If the current political rhetoric tells me anything [indeed, it tells me far more than I wanted to know], we’ve never been a homogenous society, nor are we likely to become one. The embrace of the New Urbanism in the 1990s has hopefully loosened its grip. What is still with us, however, is the insidious legacy of trickle-down urbanism: the idea that our cities and towns need only the young and proto-affluent, the “Creative Class”; and that cash flow from their “lifestyle”—I loathe that word—will percolate to all levels and benefit the entire society—in the long run. “Build the condos and they will materialize” has proven true, especially when there are purveyors of scented candles and infused oils nearby. Whence goeth the people who once occupied these neighborhoods, you might well ask.

Thirty years ago or more, I canvassed my center city [from Sixth Avenue North to the N.P. rail line and from the river to Tenth Street], putting lists of candidates on door knobs. Working from 9:00 to 5:00 I was unlikely to actually run into an actual resident; they were all at work. What astounded me was the number of people—primarily single, unmarried or the elderly—who called the CBD their home.

It comes as no surprise that my precinct is consistently on the “blue” end of the political spectrum. Our ongoing gentrification may change that; may actually homogenize the voter base. But, in the meantime, I wonder what became of those former residents, whose rents [no one owned their own home] have risen well beyond their means. I know from having been a resident of this neighborhood for thirty-five years that property you couldn’t give away in 1985 will cost you dearly today. With a mortgage long since paid off, we may be able to endure the rising price of real estate. In fact, we have to, because prices elsewhere are well beyond our means. Others were not so fortunate. But where did they go?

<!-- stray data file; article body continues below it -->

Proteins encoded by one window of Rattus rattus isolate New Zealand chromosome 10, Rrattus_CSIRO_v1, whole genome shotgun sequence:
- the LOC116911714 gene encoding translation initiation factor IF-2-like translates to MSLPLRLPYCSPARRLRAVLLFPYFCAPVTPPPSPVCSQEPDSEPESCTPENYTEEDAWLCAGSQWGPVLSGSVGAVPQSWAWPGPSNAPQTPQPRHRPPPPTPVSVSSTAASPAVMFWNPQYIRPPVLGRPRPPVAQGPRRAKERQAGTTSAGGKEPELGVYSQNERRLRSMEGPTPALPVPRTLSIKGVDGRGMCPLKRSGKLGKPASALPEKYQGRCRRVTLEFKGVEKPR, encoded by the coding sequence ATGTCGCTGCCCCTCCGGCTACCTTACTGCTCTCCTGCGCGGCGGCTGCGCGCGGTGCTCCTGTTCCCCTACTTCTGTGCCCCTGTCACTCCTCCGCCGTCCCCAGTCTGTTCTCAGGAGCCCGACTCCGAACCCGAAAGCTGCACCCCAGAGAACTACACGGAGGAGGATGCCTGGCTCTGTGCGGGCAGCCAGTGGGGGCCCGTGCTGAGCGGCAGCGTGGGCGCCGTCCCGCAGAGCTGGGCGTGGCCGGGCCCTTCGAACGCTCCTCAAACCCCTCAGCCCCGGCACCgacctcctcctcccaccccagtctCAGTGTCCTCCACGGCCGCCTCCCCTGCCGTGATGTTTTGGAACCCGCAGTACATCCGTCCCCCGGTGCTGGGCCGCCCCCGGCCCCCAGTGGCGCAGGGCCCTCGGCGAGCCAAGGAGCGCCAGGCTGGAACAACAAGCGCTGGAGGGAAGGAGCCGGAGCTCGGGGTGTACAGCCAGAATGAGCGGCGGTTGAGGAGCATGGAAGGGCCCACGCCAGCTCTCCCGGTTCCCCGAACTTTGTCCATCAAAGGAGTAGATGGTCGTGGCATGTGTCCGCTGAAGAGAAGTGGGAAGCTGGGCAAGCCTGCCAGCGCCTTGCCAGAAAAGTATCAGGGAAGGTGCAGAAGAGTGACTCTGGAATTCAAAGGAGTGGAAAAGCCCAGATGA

On social media sites like Arch Daily and DeZeen, I see innovative, well-designed social housing, and priced for people on the fringe of gentrification. Trickle-down urbanism hasn’t affected them yet. In our market area, I wonder when it will.

I was about to apologize for this borderline rant. But, no.